Friday, 06/19/09, Public Square

juneteenth-throwJuneteenth is the oldest known celebration commemorating the ending of slavery in the United States. Dating back to 1865, it was on June 19th that the Union soldiers, led by Major General Gordon Granger, landed at Galveston, Texas with news that the war had ended and that the enslaved were now free.

“The people of Texas are informed that in accordance with a Proclamation from the Executive of the United States, all slaves are free. This involves an absolute equality of rights and rights of property between former masters and slaves, and the connection heretofore existing between them becomes that between employer and free laborer.”



Filed under The Public Square

6 responses to “Friday, 06/19/09, Public Square

  1. Every other year our town has a ‘Black Homecoming’. Of course whites wanna know when we will have a ‘white homecoming’.

  2. QnofHrts

    I’m not saying Juneteenth celebrations are wrong. Slavery was wrong. Racism is wrong. However as long as there are exclusive holidays for only one particular race and special treatment for one particular race then I think that breeds a form of racism. I’m not saying outlaw special celebrations but why can’t cities have “Homecoming week” instead of Black/White/Latino/Asian Homecoming? The more inclusive of everybody the more people will interact and hopefully get rid of racism.

  3. I hear what you’re saying QnofHrts, and don’t disagree.

    All Juneteenth celebrates is the date anyone in the U.S. first heard “news that the war had ended and that the enslaved were now free.”

    So, it’s not celebrating any race, it’s celebrating an event.

  4. The hometown thing is just a ‘black’ thing. I’m cool with that. There’s so many mixed couples anymore, how do they decide?
    Anyway, there’s plenty of things that are almost exclusively white that we celebrate.
    I have yet to see a black bagpipe player at the St. Patricks parade.
    Hell, I’m sure there is though.

  5. BTW, the song is from 1978.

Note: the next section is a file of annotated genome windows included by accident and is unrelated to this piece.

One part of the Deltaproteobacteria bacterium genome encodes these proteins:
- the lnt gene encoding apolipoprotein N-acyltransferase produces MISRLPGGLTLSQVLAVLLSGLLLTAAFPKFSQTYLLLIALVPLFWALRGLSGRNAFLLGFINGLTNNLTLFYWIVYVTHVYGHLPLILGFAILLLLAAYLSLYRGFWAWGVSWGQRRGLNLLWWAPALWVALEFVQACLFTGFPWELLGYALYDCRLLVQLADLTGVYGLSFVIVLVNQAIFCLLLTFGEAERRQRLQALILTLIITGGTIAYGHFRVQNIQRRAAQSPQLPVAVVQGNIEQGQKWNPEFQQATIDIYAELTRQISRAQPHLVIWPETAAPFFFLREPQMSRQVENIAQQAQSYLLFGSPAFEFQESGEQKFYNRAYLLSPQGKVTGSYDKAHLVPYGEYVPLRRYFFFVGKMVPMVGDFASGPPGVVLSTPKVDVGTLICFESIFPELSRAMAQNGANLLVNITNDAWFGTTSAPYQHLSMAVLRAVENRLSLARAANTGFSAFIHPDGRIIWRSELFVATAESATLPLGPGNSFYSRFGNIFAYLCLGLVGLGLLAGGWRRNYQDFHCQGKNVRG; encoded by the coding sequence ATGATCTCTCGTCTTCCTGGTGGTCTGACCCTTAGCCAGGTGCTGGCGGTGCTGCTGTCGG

Things were much different then, just 30 years ago.
    Inter-racial anything was still touchy.

  6. Iranians to Obama: Hush

    Lipstick Jihad author Azadeh Moaveni says protesters in Tehran have a surprising view on Obama’s silence: Keep it up.

    But in conversations with friends and relatives in Tehran this week, I’ve heard the opposite of what I had expected: a resounding belief that this time the United States should keep out. One of my cousins, a woman in her mid-30s who has been attending the daily protests along with the rest of her family, viewed the situation pragmatically. “The U.S. shouldn’t interfere, because a loud condemnation isn’t going to affect Iranian domestic politics one way or the other. If the supreme leader decides to crackdown on the protests and Ahmadinejad stays in power, then negotiations with the United States might improve our lives.”

    “Now that after 30 years it seems that we have a chance to negotiate with America, it would be a shame if we lost the chance.”

    Other friends I spoke with cited various reasons why the United States should maintain its discrete posture. “If Obama’s position until now has been to respect Iran, then he really has no choice but to watch first how things unfold. Mousavi hasn’t produced any facts yet, no one has produced evidence of fraud,” said my friend Ali, a 40-year-old photographer. “That’s what is needed before Obama takes a major stand.”